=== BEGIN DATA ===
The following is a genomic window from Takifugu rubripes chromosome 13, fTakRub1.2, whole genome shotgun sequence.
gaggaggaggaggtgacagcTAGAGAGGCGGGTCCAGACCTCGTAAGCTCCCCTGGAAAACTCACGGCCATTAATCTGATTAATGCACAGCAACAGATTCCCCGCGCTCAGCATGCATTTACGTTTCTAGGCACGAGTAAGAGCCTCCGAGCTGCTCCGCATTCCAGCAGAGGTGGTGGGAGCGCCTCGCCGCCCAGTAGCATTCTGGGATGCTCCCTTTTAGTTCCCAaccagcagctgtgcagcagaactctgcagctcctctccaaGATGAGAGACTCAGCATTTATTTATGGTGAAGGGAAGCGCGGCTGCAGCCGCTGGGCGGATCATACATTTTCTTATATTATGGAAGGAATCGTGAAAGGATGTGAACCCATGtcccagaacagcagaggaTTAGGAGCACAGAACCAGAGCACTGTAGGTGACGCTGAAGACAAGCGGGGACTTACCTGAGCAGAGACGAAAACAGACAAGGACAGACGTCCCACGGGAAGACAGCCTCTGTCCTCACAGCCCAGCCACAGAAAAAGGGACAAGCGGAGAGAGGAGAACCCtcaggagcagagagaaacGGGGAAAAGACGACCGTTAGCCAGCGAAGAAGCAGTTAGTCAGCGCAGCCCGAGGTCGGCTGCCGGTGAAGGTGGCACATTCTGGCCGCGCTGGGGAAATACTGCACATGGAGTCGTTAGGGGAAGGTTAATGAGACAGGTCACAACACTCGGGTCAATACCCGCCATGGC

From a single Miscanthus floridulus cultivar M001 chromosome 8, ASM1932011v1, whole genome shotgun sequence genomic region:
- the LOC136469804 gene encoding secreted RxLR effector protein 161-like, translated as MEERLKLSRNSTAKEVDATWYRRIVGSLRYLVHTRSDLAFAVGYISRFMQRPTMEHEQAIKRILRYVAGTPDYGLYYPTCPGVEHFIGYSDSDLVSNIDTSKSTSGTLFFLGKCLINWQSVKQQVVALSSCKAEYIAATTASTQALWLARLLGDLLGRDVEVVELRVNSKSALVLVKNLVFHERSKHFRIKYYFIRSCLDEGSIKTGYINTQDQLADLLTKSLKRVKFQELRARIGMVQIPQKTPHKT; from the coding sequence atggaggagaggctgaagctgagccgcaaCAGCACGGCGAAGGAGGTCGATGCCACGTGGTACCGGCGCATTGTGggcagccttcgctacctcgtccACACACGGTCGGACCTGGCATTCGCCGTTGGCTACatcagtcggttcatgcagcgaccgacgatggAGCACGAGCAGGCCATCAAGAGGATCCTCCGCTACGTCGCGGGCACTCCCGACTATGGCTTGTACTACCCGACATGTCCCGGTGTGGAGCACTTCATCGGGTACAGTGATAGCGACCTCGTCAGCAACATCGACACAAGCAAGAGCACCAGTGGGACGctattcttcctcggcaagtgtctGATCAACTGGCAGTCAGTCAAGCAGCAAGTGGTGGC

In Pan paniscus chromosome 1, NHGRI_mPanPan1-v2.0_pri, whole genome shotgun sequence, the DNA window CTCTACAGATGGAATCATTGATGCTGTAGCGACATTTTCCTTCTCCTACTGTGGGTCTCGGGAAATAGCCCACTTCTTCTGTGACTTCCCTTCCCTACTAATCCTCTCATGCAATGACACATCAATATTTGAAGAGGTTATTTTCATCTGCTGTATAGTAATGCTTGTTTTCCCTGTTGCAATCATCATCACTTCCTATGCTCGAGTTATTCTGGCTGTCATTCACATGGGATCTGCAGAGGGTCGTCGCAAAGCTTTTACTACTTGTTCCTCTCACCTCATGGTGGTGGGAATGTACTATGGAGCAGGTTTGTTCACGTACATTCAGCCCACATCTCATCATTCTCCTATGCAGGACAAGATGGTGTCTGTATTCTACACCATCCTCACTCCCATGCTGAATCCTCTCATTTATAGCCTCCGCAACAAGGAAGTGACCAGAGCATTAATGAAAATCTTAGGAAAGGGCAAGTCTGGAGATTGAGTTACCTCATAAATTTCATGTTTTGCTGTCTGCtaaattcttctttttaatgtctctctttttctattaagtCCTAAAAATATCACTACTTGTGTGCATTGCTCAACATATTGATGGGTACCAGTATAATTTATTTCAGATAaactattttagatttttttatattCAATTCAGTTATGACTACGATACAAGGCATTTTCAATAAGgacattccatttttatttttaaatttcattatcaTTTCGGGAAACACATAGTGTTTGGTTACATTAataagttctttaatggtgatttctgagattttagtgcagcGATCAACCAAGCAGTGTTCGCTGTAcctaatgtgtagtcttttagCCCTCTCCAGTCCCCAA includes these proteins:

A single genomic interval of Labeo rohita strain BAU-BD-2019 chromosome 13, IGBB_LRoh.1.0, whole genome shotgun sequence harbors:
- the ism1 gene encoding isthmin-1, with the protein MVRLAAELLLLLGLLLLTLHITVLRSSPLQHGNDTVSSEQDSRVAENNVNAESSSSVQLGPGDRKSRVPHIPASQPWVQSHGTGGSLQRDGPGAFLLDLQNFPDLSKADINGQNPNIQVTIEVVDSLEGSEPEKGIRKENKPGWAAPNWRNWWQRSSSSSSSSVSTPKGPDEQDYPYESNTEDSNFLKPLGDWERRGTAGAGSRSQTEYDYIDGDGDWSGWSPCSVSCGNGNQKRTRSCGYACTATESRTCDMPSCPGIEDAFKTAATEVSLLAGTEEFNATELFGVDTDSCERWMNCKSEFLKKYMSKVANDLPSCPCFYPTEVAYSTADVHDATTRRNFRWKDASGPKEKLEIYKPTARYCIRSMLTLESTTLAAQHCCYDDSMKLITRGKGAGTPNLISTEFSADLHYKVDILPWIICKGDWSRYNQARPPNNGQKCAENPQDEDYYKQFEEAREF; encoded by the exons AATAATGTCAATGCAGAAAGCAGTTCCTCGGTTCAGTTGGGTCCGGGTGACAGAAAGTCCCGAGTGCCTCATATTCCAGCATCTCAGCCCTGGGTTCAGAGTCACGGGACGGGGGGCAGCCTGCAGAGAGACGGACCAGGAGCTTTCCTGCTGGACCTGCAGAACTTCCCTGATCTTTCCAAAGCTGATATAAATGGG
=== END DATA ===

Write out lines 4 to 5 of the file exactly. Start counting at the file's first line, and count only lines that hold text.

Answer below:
- the LOC136469804 gene encoding secreted RxLR effector protein 161-like, translated as MEERLKLSRNSTAKEVDATWYRRIVGSLRYLVHTRSDLAFAVGYISRFMQRPTMEHEQAIKRILRYVAGTPDYGLYYPTCPGVEHFIGYSDSDLVSNIDTSKSTSGTLFFLGKCLINWQSVKQQVVALSSCKAEYIAATTASTQALWLARLLGDLLGRDVEVVELRVNSKSALVLVKNLVFHERSKHFRIKYYFIRSCLDEGSIKTGYINTQDQLADLLTKSLKRVKFQELRARIGMVQIPQKTPHKT; from the coding sequence atggaggagaggctgaagctgagccgcaaCAGCACGGCGAAGGAGGTCGATGCCACGTGGTACCGGCGCATTGTGggcagccttcgctacctcgtccACACACGGTCGGACCTGGCATTCGCCGTTGGCTACatcagtcggttcatgcagcgaccgacgatggAGCACGAGCAGGCCATCAAGAGGATCCTCCGCTACGTCGCGGGCACTCCCGACTATGGCTTGTACTACCCGACATGTCCCGGTGTGGAGCACTTCATCGGGTACAGTGATAGCGACCTCGTCAGCAACATCGACACAAGCAAGAGCACCAGTGGGACGctattcttcctcggcaagtgtctGATCAACTGGCAGTCAGTCAAGCAGCAAGTGGTGGC

In Pan paniscus chromosome 1, NHGRI_mPanPan1-v2.0_pri, whole genome shotgun sequence, the DNA window CTCTACAGATGGAATCATTGATGCTGTAGCGACATTTTCCTTCTCCTACTGTGGGTCTCGGGAAATAGCCCACTTCTTCTGTGACTTCCCTTCCCTACTAATCCTCTCATGCAATGACACATCAATATTTGAAGAGGTTATTTTCATCTGCTGTATAGTAATGCTTGTTTTCCCTGTTGCAATCATCATCACTTCCTATGCTCGAGTTATTCTGGCTGTCATTCACATGGGATCTGCAGAGGGTCGTCGCAAAGCTTTTACTACTTGTTCCTCTCACCTCATGGTGGTGGGAATGTACTATGGAGCAGGTTTGTTCACGTACATTCAGCCCACATCTCATCATTCTCCTATGCAGGACAAGATGGTGTCTGTATTCTACACCATCCTCACTCCCATGCTGAATCCTCTCATTTATAGCCTCCGCAACAAGGAAGTGACCAGAGCATTAATGAAAATCTTAGGAAAGGGCAAGTCTGGAGATTGAGTTACCTCATAAATTTCATGTTTTGCTGTCTGCtaaattcttctttttaatgtctctctttttctattaagtCCTAAAAATATCACTACTTGTGTGCATTGCTCAACATATTGATGGGTACCAGTATAATTTATTTCAGATAaactattttagatttttttatattCAATTCAGTTATGACTACGATACAAGGCATTTTCAATAAGgacattccatttttatttttaaatttcattatcaTTTCGGGAAACACATAGTGTTTGGTTACATTAataagttctttaatggtgatttctgagattttagtgcagcGATCAACCAAGCAGTGTTCGCTGTAcctaatgtgtagtcttttagCCCTCTCCAGTCCCCAA includes these proteins: